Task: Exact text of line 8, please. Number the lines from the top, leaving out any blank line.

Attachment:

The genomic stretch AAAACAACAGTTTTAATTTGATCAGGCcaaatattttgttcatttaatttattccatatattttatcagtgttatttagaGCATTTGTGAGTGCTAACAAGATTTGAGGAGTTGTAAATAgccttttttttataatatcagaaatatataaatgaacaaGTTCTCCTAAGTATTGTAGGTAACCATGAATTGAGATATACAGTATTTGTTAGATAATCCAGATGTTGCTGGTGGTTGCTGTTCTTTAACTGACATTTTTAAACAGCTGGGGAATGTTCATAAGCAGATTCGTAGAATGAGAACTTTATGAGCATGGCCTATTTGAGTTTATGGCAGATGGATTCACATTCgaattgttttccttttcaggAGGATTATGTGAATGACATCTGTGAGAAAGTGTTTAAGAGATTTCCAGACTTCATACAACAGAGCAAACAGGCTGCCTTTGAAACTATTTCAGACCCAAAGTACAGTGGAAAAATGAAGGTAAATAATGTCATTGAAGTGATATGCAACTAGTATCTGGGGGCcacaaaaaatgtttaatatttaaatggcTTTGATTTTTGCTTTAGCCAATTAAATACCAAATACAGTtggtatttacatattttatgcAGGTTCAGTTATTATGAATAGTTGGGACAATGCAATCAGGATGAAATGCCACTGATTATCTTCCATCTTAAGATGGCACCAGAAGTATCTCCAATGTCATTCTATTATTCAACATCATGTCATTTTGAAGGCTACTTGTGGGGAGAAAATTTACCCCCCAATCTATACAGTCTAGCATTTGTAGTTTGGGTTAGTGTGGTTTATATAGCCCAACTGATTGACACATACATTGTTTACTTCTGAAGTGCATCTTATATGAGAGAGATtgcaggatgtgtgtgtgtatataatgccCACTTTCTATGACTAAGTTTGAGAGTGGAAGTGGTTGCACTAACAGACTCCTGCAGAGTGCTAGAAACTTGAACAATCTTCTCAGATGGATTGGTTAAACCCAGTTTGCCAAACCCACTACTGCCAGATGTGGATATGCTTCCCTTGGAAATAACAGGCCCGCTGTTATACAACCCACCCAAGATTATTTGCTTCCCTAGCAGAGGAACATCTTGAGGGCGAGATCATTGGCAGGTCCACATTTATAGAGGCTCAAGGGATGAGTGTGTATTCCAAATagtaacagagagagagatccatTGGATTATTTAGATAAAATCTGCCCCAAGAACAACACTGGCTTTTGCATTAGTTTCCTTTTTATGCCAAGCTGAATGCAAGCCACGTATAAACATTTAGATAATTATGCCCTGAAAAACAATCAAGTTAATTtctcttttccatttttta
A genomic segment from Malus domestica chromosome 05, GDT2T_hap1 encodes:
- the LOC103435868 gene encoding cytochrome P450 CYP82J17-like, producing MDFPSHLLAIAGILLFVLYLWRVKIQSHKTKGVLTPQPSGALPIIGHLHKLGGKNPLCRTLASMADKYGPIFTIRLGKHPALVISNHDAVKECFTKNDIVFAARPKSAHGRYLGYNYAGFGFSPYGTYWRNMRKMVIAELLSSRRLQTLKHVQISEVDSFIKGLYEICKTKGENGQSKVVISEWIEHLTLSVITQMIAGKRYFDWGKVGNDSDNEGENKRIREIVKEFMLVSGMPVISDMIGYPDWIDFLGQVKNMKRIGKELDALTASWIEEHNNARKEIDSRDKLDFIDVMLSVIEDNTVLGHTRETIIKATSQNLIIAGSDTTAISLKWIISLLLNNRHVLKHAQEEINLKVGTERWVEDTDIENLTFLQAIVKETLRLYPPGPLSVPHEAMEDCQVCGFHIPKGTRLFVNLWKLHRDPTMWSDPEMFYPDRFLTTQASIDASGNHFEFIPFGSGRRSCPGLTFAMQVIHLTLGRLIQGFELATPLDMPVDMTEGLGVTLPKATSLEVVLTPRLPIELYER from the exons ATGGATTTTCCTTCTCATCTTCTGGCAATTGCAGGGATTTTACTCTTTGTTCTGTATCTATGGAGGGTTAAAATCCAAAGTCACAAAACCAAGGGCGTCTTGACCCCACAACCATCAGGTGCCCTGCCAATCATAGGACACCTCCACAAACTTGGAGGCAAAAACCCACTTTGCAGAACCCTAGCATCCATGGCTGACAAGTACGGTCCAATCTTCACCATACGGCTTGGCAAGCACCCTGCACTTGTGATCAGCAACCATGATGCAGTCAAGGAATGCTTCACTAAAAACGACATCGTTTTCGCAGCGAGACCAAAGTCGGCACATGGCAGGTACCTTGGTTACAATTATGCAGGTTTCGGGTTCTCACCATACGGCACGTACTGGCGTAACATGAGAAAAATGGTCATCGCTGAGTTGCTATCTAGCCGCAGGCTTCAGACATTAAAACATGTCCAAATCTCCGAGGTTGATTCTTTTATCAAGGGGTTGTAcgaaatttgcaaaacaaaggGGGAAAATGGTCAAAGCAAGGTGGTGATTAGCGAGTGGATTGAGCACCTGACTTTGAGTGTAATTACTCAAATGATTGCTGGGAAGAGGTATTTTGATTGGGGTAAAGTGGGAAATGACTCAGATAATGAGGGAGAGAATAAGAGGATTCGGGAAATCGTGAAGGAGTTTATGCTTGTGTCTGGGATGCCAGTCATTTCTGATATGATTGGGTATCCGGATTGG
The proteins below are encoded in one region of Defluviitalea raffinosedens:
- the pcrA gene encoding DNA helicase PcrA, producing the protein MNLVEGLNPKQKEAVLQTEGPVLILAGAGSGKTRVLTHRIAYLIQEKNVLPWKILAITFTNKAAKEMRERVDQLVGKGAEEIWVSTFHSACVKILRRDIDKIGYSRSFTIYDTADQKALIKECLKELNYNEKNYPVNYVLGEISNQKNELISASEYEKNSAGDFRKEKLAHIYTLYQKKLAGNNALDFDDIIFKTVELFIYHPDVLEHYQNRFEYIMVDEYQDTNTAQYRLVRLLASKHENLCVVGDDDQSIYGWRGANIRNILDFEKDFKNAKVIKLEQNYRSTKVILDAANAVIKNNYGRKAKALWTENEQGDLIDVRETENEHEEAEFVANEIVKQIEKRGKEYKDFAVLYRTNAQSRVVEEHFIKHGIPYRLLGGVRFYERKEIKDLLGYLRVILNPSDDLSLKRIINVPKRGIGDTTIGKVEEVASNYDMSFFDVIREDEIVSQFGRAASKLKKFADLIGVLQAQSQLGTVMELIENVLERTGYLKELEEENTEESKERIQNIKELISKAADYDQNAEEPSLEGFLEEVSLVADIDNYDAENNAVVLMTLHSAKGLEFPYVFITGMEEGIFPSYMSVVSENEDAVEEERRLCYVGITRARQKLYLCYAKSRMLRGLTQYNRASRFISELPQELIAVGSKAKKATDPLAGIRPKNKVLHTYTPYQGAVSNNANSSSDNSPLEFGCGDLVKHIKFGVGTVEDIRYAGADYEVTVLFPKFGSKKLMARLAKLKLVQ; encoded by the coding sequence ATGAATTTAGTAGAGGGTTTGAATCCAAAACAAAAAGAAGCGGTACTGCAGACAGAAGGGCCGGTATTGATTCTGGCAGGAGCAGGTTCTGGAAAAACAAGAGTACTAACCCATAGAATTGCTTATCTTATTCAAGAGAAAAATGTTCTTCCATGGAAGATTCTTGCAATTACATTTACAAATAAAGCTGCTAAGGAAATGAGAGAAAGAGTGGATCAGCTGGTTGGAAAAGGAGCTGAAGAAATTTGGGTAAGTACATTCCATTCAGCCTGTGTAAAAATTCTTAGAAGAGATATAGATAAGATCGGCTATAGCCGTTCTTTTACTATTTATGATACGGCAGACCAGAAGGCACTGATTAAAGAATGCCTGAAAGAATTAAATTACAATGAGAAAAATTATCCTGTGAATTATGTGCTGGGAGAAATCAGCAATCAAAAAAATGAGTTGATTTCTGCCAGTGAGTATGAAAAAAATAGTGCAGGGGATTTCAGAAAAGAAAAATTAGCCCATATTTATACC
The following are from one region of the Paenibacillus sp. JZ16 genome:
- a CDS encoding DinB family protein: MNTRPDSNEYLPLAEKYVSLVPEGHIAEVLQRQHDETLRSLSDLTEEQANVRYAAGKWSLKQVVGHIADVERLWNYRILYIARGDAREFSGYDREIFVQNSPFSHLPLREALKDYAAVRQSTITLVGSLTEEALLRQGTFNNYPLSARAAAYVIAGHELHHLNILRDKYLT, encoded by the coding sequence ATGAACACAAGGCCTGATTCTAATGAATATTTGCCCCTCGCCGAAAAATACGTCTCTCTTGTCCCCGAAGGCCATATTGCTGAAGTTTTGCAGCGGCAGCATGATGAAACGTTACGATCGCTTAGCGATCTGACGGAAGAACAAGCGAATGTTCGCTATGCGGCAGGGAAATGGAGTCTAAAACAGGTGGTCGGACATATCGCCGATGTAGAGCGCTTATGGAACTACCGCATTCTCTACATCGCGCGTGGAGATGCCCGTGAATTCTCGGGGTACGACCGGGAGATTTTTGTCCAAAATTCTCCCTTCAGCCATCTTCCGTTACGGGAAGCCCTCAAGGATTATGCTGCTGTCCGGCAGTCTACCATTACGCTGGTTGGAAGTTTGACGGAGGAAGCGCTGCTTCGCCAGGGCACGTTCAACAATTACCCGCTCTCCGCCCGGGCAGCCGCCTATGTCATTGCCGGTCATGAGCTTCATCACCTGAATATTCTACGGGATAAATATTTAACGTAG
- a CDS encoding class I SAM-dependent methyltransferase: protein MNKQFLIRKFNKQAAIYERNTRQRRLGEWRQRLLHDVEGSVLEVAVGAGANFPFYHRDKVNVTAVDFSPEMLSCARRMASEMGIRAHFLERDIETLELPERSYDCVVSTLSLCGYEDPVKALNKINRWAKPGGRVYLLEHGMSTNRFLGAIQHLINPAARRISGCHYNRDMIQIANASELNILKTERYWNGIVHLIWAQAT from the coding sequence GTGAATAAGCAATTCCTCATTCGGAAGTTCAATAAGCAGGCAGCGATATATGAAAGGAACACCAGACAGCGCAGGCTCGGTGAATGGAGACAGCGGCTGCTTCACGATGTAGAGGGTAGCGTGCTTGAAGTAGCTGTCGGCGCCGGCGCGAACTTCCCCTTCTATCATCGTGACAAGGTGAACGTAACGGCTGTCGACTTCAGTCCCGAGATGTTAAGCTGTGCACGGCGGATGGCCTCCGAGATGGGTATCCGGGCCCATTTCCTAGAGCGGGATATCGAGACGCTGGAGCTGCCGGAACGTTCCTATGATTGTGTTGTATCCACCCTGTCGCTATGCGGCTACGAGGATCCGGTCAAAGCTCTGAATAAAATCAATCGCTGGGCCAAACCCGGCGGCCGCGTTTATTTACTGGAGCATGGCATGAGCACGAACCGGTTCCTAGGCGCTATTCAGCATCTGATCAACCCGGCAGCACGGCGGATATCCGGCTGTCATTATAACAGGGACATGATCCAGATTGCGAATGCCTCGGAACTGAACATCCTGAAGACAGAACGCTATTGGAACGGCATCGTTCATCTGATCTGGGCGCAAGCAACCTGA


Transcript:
- a CDS encoding class I SAM-dependent methyltransferase: protein MNKQFLIRKFNKQAAIYERNTRQRRLGEWRQRLLHDVEGSVLEVAVGAGANFPFYHRDKVNVTAVDFSPEMLSCARRMASEMGIRAHFLERDIETLELPERSYDCVVSTLSLCGYEDPVKALNKINRWAKPGGRVYLLEHGMSTNRFLGAIQHLINPAARRISGCHYNRDMIQIANASELNILKTERYWNGIVHLIWAQAT from the coding sequence GTGAATAAGCAATTCCTCATTCGGAAGTTCAATAAGCAGGCAGCGATATATGAAAGGAACACCAGACAGCGCAGGCTCGGTGAATGGAGACAGCGGCTGCTTCACGATGTAGAGGGTAGCGTGCTTGAAGTAGCTGTCGGCGCCGGCGCGAACTTCCCCTTCTATCATCGTGACAAGGTGAACGTAACGGCTGTCGACTTCAGTCCCGAGATGTTAAGCTGTGCACGGCGGATGGCCTCCGAGATGGGTATCCGGGCCCATTTCCTAGAGCGGGATATCGAGACGCTGGAGCTGCCGGAACGTTCCTATGATTGTGTTGTATCCACCCTGTCGCTATGCGGCTACGAGGATCCGGTCAAAGCTCTGAATAAAATCAATCGCTGGGCCAAACCCGGCGGCCGCGTTTATTTACTGGAGCATGGCATGAGCACGAACCGGTTCCTAGGCGCTATTCAGCATCTGATCAACCCGGCAGCACGGCGGATATCCGGCTGTCATTATAACAGGGACATGATCCAGATTGCGAATGCCTCGGAACTGAACATCCTGAAGACAGAACGCTATTGGAACGGCATCGTTCATCTGATCTGGGCGCAAGCAACCTGA